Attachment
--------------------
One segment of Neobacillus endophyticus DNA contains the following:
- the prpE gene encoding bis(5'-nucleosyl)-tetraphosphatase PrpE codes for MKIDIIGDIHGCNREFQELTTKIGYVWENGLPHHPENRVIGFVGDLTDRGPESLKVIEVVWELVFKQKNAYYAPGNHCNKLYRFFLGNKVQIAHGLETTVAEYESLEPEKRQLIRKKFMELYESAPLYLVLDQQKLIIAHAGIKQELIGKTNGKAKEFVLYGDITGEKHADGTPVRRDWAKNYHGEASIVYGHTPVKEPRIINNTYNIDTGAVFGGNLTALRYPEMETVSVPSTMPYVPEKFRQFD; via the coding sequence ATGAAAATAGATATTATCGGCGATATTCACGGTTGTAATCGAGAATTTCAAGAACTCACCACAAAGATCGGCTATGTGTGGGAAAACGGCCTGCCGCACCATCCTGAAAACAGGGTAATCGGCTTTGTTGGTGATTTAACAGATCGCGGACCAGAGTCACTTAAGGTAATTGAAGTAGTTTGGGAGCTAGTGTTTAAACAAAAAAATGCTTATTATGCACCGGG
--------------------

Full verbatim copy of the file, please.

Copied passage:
One segment of Neobacillus endophyticus DNA contains the following:
- the prpE gene encoding bis(5'-nucleosyl)-tetraphosphatase PrpE codes for MKIDIIGDIHGCNREFQELTTKIGYVWENGLPHHPENRVIGFVGDLTDRGPESLKVIEVVWELVFKQKNAYYAPGNHCNKLYRFFLGNKVQIAHGLETTVAEYESLEPEKRQLIRKKFMELYESAPLYLVLDQQKLIIAHAGIKQELIGKTNGKAKEFVLYGDITGEKHADGTPVRRDWAKNYHGEASIVYGHTPVKEPRIINNTYNIDTGAVFGGNLTALRYPEMETVSVPSTMPYVPEKFRQFD; via the coding sequence ATGAAAATAGATATTATCGGCGATATTCACGGTTGTAATCGAGAATTTCAAGAACTCACCACAAAGATCGGCTATGTGTGGGAAAACGGCCTGCCGCACCATCCTGAAAACAGGGTAATCGGCTTTGTTGGTGATTTAACAGATCGCGGACCAGAGTCACTTAAGGTAATTGAAGTAGTTTGGGAGCTAGTGTTTAAACAAAAAAATGCTTATTATGCACCGGG